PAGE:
Reading Female Science Professor's post this morning about inappropriate reviewing behavior, I was inspired to muse about a common type of review I receive on my submitted manuscripts: the rabid review. If you are lucky enough to not know what I am talking about (and yes, I mean rabid and not rapid), I envy you a great deal. The past couple of papers I've submitted have attracted the rabid reviewer like a lightening rod.
I have learned that there are a variety of review types out there: The dumb review: a review so lacking in basic logic and knowledge that you wonder how that person has enough brain cells to coordinate breathing, much less breathe and type at the same time...which come to think of it might explain the review.
The "Why didn't you cite me" review: my favorite example of this is a review I received that was riddled with citations like: Reviewer (1990), Reviewer et al (1992,1993,1994), Random person, Random person, Random Person, Reviewer, et al (2000). This is always particularly entertaining when the review is "anonymous".
The "obviously didn't read the paper review": often identifiable from the numerous critiques of things that the reviewer argues should be dealt with that are actually already in the manuscript.
The rabid review is a completely different beast. It is angry. It is often LONG. It implies that you should have your Ph.D stripped (at best), or be tarred, feathered and/or run naked through the streets (at worst). It is riddled with angry rants about things that are either not in your manuscript, or are pulled out of context in a disturbing political spin sort of way. And EVERYTHING is blown out of proportion. A comma in the wrong place is used as evidence that your science is sloppy. A citation with the wrong year is taken as deliberately misleading. Sometimes there are directly snide comments about you personally (though this is fortunately rarer).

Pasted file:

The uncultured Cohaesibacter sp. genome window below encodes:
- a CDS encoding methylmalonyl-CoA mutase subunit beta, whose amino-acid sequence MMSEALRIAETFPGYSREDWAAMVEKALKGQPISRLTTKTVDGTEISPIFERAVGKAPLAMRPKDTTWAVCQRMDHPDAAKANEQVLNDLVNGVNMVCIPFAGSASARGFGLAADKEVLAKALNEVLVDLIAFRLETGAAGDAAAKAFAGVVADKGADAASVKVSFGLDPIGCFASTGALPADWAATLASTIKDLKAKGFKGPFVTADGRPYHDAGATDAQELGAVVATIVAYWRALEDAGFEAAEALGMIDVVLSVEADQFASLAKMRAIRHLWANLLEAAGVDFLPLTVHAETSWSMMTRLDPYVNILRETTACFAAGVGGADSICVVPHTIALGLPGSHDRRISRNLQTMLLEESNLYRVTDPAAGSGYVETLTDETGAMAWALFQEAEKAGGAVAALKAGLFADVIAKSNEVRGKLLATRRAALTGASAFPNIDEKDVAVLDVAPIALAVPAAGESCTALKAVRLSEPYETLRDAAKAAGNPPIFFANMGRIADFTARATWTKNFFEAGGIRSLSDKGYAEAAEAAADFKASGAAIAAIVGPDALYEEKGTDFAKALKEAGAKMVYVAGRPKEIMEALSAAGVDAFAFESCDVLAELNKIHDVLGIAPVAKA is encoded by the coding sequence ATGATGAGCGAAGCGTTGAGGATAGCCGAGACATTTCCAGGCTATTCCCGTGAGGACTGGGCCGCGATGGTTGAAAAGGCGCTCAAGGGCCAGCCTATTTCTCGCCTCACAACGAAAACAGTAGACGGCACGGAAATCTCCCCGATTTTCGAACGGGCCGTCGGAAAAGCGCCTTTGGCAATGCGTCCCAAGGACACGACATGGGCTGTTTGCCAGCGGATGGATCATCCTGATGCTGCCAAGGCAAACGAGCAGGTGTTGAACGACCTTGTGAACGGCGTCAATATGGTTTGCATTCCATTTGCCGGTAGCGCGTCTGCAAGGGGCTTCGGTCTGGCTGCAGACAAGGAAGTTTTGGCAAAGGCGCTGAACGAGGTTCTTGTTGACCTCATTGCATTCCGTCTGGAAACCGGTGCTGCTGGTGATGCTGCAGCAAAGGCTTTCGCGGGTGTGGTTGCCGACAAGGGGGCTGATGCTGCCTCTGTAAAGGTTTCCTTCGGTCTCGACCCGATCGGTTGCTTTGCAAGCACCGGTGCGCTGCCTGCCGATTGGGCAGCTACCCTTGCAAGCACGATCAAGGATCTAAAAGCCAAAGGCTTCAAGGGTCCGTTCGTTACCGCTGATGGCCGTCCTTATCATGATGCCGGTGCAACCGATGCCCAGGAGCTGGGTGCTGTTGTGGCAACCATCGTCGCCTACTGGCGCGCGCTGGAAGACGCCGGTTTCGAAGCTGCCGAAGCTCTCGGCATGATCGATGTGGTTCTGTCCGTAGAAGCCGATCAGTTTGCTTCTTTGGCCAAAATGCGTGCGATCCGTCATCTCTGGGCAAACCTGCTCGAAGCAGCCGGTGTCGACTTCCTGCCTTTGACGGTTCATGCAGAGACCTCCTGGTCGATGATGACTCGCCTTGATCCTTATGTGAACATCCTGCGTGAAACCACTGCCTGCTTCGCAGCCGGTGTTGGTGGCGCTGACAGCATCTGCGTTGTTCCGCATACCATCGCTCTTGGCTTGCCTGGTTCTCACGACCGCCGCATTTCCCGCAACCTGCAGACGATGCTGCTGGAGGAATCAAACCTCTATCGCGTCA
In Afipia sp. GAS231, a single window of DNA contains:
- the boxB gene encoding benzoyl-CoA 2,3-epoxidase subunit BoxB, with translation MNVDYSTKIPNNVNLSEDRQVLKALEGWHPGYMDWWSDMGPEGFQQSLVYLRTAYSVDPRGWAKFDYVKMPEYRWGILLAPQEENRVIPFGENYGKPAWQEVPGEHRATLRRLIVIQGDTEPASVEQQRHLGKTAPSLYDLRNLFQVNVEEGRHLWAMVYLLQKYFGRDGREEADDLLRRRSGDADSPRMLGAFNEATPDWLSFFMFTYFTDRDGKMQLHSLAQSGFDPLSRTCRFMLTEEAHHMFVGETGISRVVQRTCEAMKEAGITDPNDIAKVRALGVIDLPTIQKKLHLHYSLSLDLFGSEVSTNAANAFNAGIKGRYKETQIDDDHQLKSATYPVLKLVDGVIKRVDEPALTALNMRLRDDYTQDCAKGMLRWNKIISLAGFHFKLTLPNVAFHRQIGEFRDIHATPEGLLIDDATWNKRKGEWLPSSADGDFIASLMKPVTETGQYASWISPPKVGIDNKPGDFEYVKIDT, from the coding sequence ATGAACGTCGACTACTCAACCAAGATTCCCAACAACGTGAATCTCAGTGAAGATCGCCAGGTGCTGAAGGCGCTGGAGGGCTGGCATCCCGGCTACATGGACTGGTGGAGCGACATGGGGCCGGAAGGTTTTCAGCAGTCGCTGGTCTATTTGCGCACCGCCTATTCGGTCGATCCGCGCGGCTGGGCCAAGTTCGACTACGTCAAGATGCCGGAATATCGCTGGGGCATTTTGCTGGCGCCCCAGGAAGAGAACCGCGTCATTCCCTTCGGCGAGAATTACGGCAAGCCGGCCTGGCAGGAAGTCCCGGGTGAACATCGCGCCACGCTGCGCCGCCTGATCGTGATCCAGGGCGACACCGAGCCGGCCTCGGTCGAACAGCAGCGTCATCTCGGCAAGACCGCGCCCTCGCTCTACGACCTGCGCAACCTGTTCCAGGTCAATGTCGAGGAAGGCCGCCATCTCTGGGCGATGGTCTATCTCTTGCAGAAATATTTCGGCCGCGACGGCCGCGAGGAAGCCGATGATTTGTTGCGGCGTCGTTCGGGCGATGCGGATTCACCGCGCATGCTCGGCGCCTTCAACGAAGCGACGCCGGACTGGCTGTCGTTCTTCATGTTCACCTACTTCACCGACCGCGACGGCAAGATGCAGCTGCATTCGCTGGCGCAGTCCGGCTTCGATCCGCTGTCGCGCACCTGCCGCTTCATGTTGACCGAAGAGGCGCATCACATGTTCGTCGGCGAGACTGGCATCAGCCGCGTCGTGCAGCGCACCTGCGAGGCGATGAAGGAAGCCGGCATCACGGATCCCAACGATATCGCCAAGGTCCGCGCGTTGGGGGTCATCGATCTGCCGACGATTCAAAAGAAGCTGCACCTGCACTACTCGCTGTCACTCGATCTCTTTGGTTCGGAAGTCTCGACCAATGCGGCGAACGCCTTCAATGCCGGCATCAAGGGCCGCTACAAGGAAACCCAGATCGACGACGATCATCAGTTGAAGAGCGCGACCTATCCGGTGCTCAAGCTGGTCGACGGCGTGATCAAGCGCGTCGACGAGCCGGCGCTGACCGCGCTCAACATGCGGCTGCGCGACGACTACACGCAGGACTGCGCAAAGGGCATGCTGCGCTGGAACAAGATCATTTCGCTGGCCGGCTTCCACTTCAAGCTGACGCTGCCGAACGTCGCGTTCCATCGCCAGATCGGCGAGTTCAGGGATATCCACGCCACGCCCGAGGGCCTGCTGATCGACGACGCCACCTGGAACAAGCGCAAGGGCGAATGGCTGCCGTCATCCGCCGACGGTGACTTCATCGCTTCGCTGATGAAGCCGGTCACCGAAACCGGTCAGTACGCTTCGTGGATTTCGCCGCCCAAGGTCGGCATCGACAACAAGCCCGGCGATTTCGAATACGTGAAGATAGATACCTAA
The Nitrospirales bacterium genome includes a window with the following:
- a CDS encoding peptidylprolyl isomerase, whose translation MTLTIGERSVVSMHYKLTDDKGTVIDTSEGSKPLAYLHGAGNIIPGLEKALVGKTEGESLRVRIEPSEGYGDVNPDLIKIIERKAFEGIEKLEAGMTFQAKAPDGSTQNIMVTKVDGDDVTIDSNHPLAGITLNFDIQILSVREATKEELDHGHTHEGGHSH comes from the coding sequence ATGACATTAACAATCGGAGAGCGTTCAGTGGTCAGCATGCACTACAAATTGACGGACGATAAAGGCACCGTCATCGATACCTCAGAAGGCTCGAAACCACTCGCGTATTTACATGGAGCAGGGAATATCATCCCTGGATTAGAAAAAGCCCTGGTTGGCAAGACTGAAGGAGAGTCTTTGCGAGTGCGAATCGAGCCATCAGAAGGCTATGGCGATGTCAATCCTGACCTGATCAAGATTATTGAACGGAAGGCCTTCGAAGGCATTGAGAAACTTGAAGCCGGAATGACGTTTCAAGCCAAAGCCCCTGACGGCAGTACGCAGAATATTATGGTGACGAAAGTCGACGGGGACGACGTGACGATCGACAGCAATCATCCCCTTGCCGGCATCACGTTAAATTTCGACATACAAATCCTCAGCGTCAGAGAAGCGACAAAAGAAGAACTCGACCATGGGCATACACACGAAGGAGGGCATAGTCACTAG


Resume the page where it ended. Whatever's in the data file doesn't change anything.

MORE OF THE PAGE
When I was younger, the rabid reviewer would make me cry. After a week or so of waiting for me to get back on the horse, my advisor would take me aside and tell me that my science actually didn't suck and that the rabid reviewer was actually a good sign for the quality of the ideas. With age and maturity I have been able to reduce the time from the crying phase to returning to the manuscript to 24 hours (also, minus calling my advisor for a pep talk, which I often want to do but feel like I should be past by now). The other big difference is that now at the end of those 24 hours I AM PISSED. I am pissed because the rabid review means that someone let something personal interfere with the objective review of my work . There are a variety of reasons for the rabid review. The list is long and runs the gamut from competing labs to people who hate your guts. I don't know if I get the rabid reviewer more than my colleagues, I've never really asked around. However, if my advisor's right that it's a sign I'm on to something good, then my research program is on fire right now....and surely that's a good thing.